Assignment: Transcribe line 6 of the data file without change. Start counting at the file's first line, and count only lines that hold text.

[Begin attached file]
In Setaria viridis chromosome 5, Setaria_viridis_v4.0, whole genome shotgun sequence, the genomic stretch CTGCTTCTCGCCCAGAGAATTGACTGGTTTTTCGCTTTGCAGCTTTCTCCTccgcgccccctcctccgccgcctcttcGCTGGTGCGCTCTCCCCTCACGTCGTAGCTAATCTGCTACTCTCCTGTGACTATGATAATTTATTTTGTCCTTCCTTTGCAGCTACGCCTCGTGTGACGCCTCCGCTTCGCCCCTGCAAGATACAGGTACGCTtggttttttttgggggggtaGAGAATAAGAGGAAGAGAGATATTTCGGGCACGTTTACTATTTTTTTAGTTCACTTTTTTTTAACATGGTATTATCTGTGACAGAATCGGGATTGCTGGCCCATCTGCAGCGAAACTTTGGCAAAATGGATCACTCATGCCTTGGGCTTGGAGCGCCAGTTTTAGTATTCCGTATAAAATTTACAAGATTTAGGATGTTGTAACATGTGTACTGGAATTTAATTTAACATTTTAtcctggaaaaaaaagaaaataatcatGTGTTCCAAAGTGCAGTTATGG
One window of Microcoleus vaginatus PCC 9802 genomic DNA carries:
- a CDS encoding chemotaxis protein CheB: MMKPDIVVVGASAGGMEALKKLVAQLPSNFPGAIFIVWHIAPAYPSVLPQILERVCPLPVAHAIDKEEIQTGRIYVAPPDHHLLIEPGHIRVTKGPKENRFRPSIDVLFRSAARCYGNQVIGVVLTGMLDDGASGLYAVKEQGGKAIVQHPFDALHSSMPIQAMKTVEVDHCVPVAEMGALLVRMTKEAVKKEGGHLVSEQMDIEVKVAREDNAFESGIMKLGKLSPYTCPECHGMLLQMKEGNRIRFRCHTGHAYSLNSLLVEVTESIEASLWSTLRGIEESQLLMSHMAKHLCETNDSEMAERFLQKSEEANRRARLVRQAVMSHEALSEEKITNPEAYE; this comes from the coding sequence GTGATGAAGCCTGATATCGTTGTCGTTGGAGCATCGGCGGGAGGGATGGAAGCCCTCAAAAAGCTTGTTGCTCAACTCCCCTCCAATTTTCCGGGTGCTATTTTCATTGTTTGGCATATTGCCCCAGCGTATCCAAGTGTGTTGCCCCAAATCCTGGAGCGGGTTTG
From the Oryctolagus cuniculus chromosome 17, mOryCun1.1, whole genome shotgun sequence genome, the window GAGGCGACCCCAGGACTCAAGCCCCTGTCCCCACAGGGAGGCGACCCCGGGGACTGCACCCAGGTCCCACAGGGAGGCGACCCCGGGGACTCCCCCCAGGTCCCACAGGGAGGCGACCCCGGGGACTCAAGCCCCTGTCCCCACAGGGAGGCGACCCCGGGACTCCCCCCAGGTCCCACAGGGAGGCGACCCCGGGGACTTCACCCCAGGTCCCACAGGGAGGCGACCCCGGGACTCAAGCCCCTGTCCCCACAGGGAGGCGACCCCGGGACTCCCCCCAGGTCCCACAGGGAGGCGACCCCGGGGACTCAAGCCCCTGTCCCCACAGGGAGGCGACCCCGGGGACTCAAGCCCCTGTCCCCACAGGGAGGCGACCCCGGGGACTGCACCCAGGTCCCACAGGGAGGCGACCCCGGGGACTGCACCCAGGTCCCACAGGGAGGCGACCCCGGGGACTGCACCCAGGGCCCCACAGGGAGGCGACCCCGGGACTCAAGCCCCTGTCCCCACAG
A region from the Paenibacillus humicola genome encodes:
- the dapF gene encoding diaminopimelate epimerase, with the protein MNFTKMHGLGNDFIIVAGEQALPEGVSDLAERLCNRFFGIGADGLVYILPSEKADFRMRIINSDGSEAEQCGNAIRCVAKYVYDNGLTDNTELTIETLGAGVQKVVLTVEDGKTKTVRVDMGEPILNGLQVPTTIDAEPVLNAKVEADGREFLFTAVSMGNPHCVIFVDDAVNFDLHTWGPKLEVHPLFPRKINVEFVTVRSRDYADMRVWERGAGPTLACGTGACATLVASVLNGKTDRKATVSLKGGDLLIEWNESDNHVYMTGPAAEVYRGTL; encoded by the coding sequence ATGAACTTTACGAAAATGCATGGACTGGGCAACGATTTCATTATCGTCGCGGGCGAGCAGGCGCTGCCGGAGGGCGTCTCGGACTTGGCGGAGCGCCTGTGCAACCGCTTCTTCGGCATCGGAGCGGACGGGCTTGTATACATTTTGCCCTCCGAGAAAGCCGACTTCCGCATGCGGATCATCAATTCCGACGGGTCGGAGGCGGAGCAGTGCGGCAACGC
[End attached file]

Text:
- the dapF gene encoding diaminopimelate epimerase, with the protein MNFTKMHGLGNDFIIVAGEQALPEGVSDLAERLCNRFFGIGADGLVYILPSEKADFRMRIINSDGSEAEQCGNAIRCVAKYVYDNGLTDNTELTIETLGAGVQKVVLTVEDGKTKTVRVDMGEPILNGLQVPTTIDAEPVLNAKVEADGREFLFTAVSMGNPHCVIFVDDAVNFDLHTWGPKLEVHPLFPRKINVEFVTVRSRDYADMRVWERGAGPTLACGTGACATLVASVLNGKTDRKATVSLKGGDLLIEWNESDNHVYMTGPAAEVYRGTL; encoded by the coding sequence ATGAACTTTACGAAAATGCATGGACTGGGCAACGATTTCATTATCGTCGCGGGCGAGCAGGCGCTGCCGGAGGGCGTCTCGGACTTGGCGGAGCGCCTGTGCAACCGCTTCTTCGGCATCGGAGCGGACGGGCTTGTATACATTTTGCCCTCCGAGAAAGCCGACTTCCGCATGCGGATCATCAATTCCGACGGGTCGGAGGCGGAGCAGTGCGGCAACGC